Brain metastases can harbor drug-resistant mutations that result in restoration of signaling downstream of the target kinase, activation of an alternative signaling pathway, or alteration in the drug activating site (14). And these mutations may not be present in the primary tumor or extracranial metastases (7), therefore, genotyping primary tumor or other extracranial disease alone can miss actionable oncogenic driver mutations and targeted therapy opportunities for brain metastases. Routine brain biopsies are invasive with associated risks and may not be feasible in many patients with brain metastases. CSF ctDNA analysis may provide the ability to identify the drug-resistance mechanisms in patients who progressed in the CNS after initial response on targeted therapy without invasive procedures like a brain biopsy. In a recent study, CSF as a source of ctDNA was evaluated by sequencing 341 cancer-associated genes in cell-free DNA isolated from the CSF of 53 patients with brain metastases of solid tumors or primary brain tumors (14). Mutations, which are known to cause drug resistance to oncogenic kinases, were identified in 4 of 12 patients who progressed in the brain whilst on such therapy. Although this needs to be verified in a larger cohort of patients, these findings suggest that CSF ctDNA may be a useful biomarker that facilitates genome-directed treatments to target brain metastases and for monitoring CNS disease on treatment or during surveillance. Moving forward, more studies evaluating ctDNA extracted from CSF should be carried out using next-generation sequencing techniques that are capable of detection all classes of mutations including base substitutions/insertions/deletions, gene fusions, and gene copy number alterations. The fraction of cell-free ctDNA in CSF is higher than in plasma due to the relative absence of background normal DNA in CSF. This allows the detection of somatic mutations even with modest sequence coverage, whereas plasma cell-free ctDNA sequencing requires very deep sequence coverage to achieve sufficient sensitivity for detecting mutations occurring at low allele frequencies. CSF ctDNA analysis appears promising, and there are ongoing studies prospectively evaluating CSF ctDNA as a surrogate for brain metastasis biopsy sample. Furthermore, the use of additional circulating biomarkers, such as exosomes, will need to be prospectively explored.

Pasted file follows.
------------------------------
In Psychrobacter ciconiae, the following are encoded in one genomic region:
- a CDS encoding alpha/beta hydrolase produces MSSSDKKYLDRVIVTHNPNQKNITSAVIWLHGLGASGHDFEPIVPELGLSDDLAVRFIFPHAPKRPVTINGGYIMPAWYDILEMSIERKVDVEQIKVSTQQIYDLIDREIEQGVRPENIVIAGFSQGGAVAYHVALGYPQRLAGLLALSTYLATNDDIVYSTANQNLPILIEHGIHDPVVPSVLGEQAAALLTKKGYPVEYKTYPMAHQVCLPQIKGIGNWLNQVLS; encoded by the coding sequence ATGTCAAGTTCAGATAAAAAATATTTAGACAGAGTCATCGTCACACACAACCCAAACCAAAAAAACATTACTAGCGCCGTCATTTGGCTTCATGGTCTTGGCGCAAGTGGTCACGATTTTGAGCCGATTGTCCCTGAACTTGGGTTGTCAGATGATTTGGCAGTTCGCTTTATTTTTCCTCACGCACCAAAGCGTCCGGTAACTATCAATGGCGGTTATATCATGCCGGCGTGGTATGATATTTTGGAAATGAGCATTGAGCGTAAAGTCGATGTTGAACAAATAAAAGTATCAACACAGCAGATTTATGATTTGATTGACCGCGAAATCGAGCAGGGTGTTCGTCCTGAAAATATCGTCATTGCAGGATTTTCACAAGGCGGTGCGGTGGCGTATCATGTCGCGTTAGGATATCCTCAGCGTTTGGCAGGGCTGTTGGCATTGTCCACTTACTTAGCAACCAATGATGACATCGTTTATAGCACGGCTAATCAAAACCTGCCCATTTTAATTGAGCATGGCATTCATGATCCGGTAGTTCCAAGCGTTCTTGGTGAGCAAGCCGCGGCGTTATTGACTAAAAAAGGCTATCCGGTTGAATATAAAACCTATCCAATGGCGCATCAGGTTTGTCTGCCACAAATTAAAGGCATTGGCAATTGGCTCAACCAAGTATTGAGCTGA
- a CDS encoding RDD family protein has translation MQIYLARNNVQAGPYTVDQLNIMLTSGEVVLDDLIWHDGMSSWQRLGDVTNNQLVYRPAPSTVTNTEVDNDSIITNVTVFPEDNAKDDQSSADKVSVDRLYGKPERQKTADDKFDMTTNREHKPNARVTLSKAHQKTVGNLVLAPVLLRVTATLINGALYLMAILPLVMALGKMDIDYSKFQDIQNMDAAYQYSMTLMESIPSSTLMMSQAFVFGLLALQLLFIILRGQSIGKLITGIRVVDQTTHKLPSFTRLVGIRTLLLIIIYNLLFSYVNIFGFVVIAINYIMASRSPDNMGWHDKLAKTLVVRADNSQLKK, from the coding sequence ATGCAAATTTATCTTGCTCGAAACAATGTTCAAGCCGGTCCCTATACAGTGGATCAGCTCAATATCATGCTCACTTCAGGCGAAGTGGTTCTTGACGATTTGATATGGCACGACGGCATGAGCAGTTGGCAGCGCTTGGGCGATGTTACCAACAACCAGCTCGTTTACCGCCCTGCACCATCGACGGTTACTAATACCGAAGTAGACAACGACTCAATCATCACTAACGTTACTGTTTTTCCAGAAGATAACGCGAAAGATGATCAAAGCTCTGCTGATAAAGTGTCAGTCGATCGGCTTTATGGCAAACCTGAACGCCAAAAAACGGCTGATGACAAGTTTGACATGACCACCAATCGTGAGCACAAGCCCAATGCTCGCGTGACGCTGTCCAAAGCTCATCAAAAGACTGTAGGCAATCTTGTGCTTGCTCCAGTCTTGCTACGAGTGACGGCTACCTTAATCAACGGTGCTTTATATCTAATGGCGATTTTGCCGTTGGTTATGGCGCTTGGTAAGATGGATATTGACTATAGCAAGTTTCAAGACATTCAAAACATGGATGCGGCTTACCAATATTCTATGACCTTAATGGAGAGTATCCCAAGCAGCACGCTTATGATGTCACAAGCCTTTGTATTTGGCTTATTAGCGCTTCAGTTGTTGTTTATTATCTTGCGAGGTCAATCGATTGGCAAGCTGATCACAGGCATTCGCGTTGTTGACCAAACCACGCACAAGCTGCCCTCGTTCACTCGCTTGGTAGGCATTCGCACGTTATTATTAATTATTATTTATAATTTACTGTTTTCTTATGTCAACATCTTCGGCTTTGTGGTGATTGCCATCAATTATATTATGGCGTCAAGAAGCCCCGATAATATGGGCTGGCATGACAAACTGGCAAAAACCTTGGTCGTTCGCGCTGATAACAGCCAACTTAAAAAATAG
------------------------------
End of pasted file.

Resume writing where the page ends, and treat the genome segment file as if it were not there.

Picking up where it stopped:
Non-Small Cell Lung Cancer (NSCLC)

Non-small cell lung cancer is the most common type of lung cancer, accounting for approximately 85% of all lung cancer cases (15). NSCLC, adenocarcinoma subtype in particular, is the most common cancer to metastasize to the brain (1). The risk of developing brain metastases during the course of disease in patients with treated stage III NSCLC is approximately 30–50% (15). Even in patients with surgically treated early stage (stage I–II) NSCLC, the 5-year actuarial risk of developing brain metastases is reported to be around 10% with the brain being the sole site of failure in 43% of these patients (15, 16). A large retrospective study of 975 patients with stage I–II NSCLC identified younger age, larger tumor size, lymphovascular space invasion, and hilar lymph node involvement to be associated with an increase in the risk of brain metastases in this population (15). Prognosis remains poor even with a multimodality treatment approach of brain metastases. Reported 1-year mortality rate after developing brain metastases ranges from 81 to 90% depending on the initial clinical stage of lung cancer (16). Discovery of NSCLC oncogenic driver mutations and molecularly targeted therapies have significantly improved survivals in the subset of patients with metastatic NSCLC harboring these targetable genomic aberrations.